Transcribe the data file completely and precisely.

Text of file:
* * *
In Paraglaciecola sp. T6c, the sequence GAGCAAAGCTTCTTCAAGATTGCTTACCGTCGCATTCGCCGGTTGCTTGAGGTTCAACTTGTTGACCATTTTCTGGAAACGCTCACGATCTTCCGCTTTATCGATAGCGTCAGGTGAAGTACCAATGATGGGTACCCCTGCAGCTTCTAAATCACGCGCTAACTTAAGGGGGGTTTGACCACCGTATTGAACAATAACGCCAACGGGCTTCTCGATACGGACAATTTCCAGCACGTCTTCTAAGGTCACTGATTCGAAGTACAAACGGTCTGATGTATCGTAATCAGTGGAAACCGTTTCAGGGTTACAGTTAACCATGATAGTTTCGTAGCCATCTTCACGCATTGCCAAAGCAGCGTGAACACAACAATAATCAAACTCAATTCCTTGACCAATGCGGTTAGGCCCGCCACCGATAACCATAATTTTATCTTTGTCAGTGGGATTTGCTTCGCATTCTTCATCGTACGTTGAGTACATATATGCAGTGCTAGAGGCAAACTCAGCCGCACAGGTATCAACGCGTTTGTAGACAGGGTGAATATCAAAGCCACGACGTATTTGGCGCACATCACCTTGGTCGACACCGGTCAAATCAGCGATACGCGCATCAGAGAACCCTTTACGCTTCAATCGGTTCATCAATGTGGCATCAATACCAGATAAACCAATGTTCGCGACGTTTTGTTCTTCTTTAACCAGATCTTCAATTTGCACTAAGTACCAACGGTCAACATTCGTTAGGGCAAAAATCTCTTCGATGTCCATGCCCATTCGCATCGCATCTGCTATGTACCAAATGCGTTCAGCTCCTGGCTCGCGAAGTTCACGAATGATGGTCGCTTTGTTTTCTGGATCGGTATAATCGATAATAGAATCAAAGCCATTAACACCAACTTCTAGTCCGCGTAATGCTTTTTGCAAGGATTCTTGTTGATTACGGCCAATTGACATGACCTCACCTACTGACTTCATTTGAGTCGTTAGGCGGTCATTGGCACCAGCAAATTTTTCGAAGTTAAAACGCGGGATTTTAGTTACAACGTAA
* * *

In Paraglaciecola sp. T6c, the sequence GAGCAAAGCTTCTTCAAGATTGCTTACCGTCGCATTCGCCGGTTGCTTGAGGTTCAACTTGTTGACCATTTTCTGGAAACGCTCACGATCTTCCGCTTTATCGATAGCGTCAGGTGAAGTACCAATGATGGGTACCCCTGCAGCTTCTAAATCACGCGCTAACTTAAGGGGGGTTTGACCACCGTATTGAACAATAACGCCAACGGGCTTCTCGATACGGACAATTTCCAGCACGTCTTCTAAGGTCACTGATTCGAAGTACAAACGGTCTGATGTATCGTAATCAGTGGAAACCGTTTCAGGGTTACAGTTAACCATGATAGTTTCGTAGCCATCTTCACGCATTGCCAAAGCAGCGTGAACACAACAATAATCAAACTCAATTCCTTGACCAATGCGGTTAGGCCCGCCACCGATAACCATAATTTTATCTTTGTCAGTGGGATTTGCTTCGCATTCTTCATCGTACGTTGAGTACATATATGCAGTGCTAGAGGCAAACTCAGCCGCACAGGTATCAACGCGTTTGTAGACAGGGTGAATATCAAAGCCACGACGTATTTGGCGCACATCACCTTGGTCGACACCGGTCAAATCAGCGATACGCGCATCAGAGAACCCTTTACGCTTCAATCGGTTCATCAATGTGGCATCAATACCAGATAAACCAATGTTCGCGACGTTTTGTTCTTCTTTAACCAGATCTTCAATTTGCACTAAGTACCAACGGTCAACATTCGTTAGGGCAAAAATCTCTTCGATGTCCATGCCCATTCGCATCGCATCTGCTATGTACCAAATGCGTTCAGCTCCTGGCTCGCGAAGTTCACGAATGATGGTCGCTTTGTTTTCTGGATCGGTATAATCGATAATAGAATCAAAGCCATTAACACCAACTTCTAGTCCGCGTAATGCTTTTTGCAAGGATTCTTGTTGATTACGGCCAATTGACATGACCTCACCTACTGACTTCATTTGAGTCGTTAGGCGGTCATTGGCACCAGCAAATTTTTCGAAGTTAAAACGCGGGATTTTAGTTACAACGTAA